Tax might not be the most exciting subject, but there’s a few things about pension tax that’s helpful to know. It’s important for employers to set up tax relief correctly – so that their employees get tax back on the money they pay into their pension. And it’s also important for employees to understand the tax implications when they come to take their money out of their pension.
Do you pay tax on your pension?
You don’t pay tax on your pension contributions (when you pay money into your pension pot). In fact, the government actually gives you tax back as tax relief. So the tax you’d normally pay goes into your pension savings instead.
When you come to take money out of your workplace pension to live on in later life, you get a quarter of it tax free – but you’re subject to tax on the other three-quarters of the money you take out. So it pays to understand how tax works when taking money out of your pension – and how the way you take your pension money effects how much tax you’ll pay.
Pension tax: when paying in
To help you save for your retirement, the government provides tax relief on the earnings you put into your pension pot. So the tax you’d normally pay goes into your pension savings instead.
Pension annual allowance
If you’re saving a lot into your pension, it’s worth noting the annual allowance of how much you can save into your pension each year and get tax relief on.
The standard limit is currently £40,000 – across all of the pension schemes you belong to.
This allowance may be reduced when you take money out of your pension. Depending on how you take your pension savings, your money purchase annual allowance (MPAA) might be triggered.
Carry forward pension annual allowance
If you go over your annual allowance limit, you’ll normally have to pay tax on the excess – but in some cases you can carry forward any unused annual allowance from the previous 3 tax years, which may reduce the tax charge.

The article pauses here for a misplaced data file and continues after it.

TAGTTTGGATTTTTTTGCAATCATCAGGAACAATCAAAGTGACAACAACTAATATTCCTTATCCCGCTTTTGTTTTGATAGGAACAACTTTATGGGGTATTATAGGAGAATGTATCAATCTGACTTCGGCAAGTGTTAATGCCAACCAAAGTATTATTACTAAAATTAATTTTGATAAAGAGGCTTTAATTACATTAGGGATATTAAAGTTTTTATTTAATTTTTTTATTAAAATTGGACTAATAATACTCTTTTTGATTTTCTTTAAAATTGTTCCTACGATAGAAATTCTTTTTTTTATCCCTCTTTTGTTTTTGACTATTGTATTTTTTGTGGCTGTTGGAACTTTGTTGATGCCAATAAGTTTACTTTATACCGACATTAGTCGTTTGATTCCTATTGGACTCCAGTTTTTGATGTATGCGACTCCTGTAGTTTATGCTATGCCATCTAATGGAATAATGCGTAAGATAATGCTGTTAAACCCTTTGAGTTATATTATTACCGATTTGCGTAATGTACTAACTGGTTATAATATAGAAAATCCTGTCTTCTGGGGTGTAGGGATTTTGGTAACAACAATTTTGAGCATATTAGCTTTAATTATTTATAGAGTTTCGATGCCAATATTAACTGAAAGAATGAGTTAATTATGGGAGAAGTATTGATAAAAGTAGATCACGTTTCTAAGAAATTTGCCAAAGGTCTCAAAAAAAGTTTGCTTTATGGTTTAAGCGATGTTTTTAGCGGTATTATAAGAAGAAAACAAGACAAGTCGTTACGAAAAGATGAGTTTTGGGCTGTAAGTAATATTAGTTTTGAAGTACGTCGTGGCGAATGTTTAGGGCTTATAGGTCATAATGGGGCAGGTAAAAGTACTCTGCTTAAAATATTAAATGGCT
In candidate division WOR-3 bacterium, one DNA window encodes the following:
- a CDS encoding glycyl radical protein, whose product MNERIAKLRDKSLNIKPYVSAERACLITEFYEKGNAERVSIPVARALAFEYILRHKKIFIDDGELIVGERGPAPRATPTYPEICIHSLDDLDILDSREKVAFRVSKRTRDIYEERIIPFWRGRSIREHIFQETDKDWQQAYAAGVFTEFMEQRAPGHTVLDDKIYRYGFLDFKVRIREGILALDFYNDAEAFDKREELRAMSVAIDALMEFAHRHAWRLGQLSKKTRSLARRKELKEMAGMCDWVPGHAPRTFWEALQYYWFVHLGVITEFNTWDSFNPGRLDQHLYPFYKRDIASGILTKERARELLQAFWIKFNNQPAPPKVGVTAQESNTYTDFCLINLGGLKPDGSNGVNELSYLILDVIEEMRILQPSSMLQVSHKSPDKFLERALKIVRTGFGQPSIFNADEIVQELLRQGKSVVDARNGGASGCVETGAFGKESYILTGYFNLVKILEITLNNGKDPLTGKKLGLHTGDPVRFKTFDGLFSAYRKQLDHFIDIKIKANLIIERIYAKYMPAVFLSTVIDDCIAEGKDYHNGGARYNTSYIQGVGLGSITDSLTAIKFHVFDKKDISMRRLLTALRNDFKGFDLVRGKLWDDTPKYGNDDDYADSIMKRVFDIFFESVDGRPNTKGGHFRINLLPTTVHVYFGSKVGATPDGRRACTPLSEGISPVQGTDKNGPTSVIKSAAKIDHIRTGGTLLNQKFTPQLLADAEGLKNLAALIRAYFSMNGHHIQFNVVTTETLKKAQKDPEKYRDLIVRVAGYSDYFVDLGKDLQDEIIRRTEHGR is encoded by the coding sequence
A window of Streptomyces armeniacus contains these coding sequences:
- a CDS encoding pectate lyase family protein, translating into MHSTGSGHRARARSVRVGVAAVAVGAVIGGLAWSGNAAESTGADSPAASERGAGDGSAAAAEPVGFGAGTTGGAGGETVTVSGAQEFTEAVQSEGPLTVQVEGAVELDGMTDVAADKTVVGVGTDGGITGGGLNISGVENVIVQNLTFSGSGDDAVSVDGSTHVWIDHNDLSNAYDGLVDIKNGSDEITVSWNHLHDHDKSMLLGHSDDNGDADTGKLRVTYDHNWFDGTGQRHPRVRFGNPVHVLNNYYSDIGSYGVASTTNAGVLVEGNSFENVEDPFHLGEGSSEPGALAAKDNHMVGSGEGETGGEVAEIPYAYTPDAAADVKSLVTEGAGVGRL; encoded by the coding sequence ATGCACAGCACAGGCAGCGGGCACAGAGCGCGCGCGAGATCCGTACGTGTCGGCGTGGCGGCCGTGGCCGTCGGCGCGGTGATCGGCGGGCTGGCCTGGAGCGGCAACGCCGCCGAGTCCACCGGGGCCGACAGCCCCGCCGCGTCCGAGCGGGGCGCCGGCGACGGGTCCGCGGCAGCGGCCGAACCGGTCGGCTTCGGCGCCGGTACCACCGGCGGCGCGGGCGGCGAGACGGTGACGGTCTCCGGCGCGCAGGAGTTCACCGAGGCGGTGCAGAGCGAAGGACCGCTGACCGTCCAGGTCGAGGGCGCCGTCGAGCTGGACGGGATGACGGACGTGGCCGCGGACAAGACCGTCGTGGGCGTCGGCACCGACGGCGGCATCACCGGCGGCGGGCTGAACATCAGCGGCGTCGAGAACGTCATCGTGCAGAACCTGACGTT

To use carry forward, contributions must exceed your annual allowance in the current tax year (the standard annual allowance is currently £40,000). You’re then permitted to use any unused tax relief from the preceding 3 tax years, starting with the tax year 3 years ago.
You’ll need to meet 2 conditions to use carry forward:
- You must earn at least the amount you wish to contribute in total in the current tax year (unless your employer is making the contribution). For example, if your earnings are £50,000 – you can only contribute up to £50,000 and get tax relief on this.
- You must have been a member of a UK-registered pension scheme (this does not include the state pension) in each of the tax years from which you wish to carry forward.
You can use the pension annual allowance calculator on the government’s website to see how much you can carry forward, or check if you have an annual allowance tax charge.
Pension lifetime allowance
There’s also a limit on how much you can pay into a pension in total over your lifetime.
Your lifetime allowance is the total amount of all your pension savings (apart from your State Pension) that can be built up over your entire working life without triggering an extra tax charge. At the moment the standard lifetime allowance is £1,073,100.
Some people may have registered for protection with HMRC in the past, but otherwise, if you think you might go over this limit you should get financial advice.
Pension tax relief